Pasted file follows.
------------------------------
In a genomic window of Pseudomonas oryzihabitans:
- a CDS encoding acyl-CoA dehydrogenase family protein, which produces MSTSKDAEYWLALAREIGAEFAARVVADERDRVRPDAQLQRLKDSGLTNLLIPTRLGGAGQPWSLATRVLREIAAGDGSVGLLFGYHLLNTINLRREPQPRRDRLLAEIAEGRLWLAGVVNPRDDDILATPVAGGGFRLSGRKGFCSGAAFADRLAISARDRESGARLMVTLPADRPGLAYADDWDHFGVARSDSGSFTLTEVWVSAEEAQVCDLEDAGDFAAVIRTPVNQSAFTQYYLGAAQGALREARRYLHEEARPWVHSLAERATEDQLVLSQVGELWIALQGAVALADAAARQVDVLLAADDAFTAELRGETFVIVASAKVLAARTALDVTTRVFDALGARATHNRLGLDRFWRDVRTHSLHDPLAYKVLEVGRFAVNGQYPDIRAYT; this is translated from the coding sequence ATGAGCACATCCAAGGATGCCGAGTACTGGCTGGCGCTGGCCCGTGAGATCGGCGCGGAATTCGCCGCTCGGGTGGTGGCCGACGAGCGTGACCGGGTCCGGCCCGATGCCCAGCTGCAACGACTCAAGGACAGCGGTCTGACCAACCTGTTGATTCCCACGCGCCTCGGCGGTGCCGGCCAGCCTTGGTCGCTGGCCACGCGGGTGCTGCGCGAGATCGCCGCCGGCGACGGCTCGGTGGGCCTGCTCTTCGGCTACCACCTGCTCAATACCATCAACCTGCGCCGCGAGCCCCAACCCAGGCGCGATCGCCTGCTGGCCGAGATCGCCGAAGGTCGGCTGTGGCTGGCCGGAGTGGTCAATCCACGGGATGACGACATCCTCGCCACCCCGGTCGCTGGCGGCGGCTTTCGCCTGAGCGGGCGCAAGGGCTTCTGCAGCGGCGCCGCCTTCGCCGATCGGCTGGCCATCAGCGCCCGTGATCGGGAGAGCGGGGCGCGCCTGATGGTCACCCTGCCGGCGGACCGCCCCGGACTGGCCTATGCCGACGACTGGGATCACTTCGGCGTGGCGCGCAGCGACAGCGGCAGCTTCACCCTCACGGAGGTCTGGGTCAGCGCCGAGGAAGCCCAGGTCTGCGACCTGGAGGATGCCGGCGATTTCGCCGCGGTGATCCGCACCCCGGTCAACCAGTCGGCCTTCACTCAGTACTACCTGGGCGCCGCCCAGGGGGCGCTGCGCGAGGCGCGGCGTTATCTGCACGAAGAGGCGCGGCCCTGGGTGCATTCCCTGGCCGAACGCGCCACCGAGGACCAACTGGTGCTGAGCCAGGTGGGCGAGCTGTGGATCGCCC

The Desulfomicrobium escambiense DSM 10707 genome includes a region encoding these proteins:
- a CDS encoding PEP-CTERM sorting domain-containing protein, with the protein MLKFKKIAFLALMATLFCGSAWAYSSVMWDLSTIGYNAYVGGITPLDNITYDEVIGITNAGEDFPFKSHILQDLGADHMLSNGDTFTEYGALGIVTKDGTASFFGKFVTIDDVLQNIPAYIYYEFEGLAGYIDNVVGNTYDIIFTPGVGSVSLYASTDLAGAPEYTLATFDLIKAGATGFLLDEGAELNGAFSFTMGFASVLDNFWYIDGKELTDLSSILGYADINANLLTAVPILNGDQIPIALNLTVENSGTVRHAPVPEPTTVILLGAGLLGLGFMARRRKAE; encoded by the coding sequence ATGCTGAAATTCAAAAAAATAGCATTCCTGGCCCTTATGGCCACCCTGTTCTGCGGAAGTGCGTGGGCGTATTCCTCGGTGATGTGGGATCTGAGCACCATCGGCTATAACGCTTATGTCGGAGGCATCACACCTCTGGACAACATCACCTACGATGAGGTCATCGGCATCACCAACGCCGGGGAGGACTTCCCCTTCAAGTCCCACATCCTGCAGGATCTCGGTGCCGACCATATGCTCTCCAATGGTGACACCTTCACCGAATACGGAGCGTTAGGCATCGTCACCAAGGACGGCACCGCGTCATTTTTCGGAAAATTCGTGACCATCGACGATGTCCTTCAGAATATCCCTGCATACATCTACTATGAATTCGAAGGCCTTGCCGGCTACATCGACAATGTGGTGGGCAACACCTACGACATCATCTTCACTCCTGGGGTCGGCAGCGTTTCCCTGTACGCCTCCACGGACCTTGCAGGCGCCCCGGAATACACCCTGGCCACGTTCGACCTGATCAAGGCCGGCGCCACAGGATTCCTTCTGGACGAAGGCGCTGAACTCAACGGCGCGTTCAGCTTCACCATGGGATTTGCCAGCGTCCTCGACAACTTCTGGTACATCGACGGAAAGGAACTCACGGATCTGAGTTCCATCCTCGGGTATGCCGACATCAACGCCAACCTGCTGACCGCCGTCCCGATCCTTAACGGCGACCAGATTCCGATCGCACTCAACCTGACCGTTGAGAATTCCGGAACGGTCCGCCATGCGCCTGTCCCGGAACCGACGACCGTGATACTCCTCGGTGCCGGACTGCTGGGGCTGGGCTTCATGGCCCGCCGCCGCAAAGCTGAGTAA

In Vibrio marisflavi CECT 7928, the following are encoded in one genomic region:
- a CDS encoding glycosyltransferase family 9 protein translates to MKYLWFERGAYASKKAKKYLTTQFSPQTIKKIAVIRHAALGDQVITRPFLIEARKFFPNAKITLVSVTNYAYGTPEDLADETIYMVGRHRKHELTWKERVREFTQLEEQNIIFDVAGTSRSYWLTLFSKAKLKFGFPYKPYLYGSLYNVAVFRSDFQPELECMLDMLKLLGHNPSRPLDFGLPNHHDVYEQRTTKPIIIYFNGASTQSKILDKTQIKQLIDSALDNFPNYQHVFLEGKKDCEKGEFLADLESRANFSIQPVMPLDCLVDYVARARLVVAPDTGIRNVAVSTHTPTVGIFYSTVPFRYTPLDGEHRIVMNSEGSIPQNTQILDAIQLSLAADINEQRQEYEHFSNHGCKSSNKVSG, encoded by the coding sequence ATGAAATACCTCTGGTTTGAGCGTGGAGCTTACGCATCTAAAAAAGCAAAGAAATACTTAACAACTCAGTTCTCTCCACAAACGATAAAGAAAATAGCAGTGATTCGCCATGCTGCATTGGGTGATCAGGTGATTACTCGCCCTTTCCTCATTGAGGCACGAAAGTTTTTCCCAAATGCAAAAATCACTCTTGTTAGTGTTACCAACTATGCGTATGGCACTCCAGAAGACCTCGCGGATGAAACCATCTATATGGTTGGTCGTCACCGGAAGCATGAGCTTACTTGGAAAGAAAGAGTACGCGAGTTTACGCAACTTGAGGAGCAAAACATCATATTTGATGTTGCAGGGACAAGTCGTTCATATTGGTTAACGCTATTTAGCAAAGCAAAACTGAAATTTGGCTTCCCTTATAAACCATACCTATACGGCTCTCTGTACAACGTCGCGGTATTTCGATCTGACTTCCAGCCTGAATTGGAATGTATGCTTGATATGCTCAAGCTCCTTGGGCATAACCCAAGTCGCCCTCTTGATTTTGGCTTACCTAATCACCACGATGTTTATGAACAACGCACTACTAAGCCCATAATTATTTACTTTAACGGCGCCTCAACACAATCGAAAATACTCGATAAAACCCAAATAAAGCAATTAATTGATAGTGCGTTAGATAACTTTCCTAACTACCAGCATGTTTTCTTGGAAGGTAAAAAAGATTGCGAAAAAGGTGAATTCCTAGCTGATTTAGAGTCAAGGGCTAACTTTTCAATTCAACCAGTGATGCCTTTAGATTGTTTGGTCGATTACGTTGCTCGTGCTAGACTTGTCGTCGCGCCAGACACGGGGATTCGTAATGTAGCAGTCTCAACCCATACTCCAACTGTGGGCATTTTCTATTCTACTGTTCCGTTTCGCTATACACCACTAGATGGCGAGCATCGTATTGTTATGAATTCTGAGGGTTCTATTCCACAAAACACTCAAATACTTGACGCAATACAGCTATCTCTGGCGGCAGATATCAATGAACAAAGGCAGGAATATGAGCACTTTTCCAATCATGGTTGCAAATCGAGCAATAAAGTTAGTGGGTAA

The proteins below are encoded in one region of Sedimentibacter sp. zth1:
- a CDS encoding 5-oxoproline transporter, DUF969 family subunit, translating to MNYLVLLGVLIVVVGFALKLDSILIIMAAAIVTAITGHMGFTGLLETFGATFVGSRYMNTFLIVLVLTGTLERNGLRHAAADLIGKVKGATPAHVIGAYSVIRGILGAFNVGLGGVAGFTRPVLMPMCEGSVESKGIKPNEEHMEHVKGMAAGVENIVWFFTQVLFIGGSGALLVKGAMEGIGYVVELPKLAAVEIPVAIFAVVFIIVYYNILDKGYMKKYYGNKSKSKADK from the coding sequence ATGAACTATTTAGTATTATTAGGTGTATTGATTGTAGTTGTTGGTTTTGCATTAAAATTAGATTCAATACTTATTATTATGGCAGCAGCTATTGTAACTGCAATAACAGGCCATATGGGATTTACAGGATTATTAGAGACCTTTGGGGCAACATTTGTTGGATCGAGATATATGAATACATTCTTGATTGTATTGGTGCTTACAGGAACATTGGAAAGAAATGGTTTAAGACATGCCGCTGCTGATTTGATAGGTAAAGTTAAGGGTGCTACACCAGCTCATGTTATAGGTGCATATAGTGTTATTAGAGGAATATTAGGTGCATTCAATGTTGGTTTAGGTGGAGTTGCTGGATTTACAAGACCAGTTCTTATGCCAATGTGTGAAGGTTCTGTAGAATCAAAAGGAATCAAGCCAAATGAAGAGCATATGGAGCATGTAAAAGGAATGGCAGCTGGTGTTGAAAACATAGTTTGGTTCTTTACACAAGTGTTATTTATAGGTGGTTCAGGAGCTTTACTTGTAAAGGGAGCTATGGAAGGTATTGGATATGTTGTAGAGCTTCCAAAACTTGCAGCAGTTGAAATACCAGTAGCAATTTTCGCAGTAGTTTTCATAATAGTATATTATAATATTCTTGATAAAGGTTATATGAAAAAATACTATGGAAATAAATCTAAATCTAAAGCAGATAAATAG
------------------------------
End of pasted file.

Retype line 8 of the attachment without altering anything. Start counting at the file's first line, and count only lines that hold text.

- a CDS encoding 5-oxoproline transporter, DUF969 family subunit, translating to MNYLVLLGVLIVVVGFALKLDSILIIMAAAIVTAITGHMGFTGLLETFGATFVGSRYMNTFLIVLVLTGTLERNGLRHAAADLIGKVKGATPAHVIGAYSVIRGILGAFNVGLGGVAGFTRPVLMPMCEGSVESKGIKPNEEHMEHVKGMAAGVENIVWFFTQVLFIGGSGALLVKGAMEGIGYVVELPKLAAVEIPVAIFAVVFIIVYYNILDKGYMKKYYGNKSKSKADK from the coding sequence ATGAACTATTTAGTATTATTAGGTGTATTGATTGTAGTTGTTGGTTTTGCATTAAAATTAGATTCAATACTTATTATTATGGCAGCAGCTATTGTAACTGCAATAACAGGCCATATGGGATTTACAGGATTATTAGAGACCTTTGGGGCAACATTTGTTGGATCGAGATATATGAATACATTCTTGATTGTATTGGTGCTTACAGGAACATTGGAAAGAAATGGTTTAAGACATGCCGCTGCTGATTTGATAGGTAAAGTTAAGGGTGCTACACCAGCTCATGTTATAGGTGCATATAGTGTTATTAGAGGAATATTAGGTGCATTCAATGTTGGTTTAGGTGGAGTTGCTGGATTTACAAGACCAGTTCTTATGCCAATGTGTGAAGGTTCTGTAGAATCAAAAGGAATCAAGCCAAATGAAGAGCATATGGAGCATGTAAAAGGAATGGCAGCTGGTGTTGAAAACATAGTTTGGTTCTTTACACAAGTGTTATTTATAGGTGGTTCAGGAGCTTTACTTGTAAAGGGAGCTATGGAAGGTATTGGATATGTTGTAGAGCTTCCAAAACTTGCAGCAGTTGAAATACCAGTAGCAATTTTCGCAGTAGTTTTCATAATAGTATATTATAATATTCTTGATAAAGGTTATATGAAAAAATACTATGGAAATAAATCTAAATCTAAAGCAGATAAATAG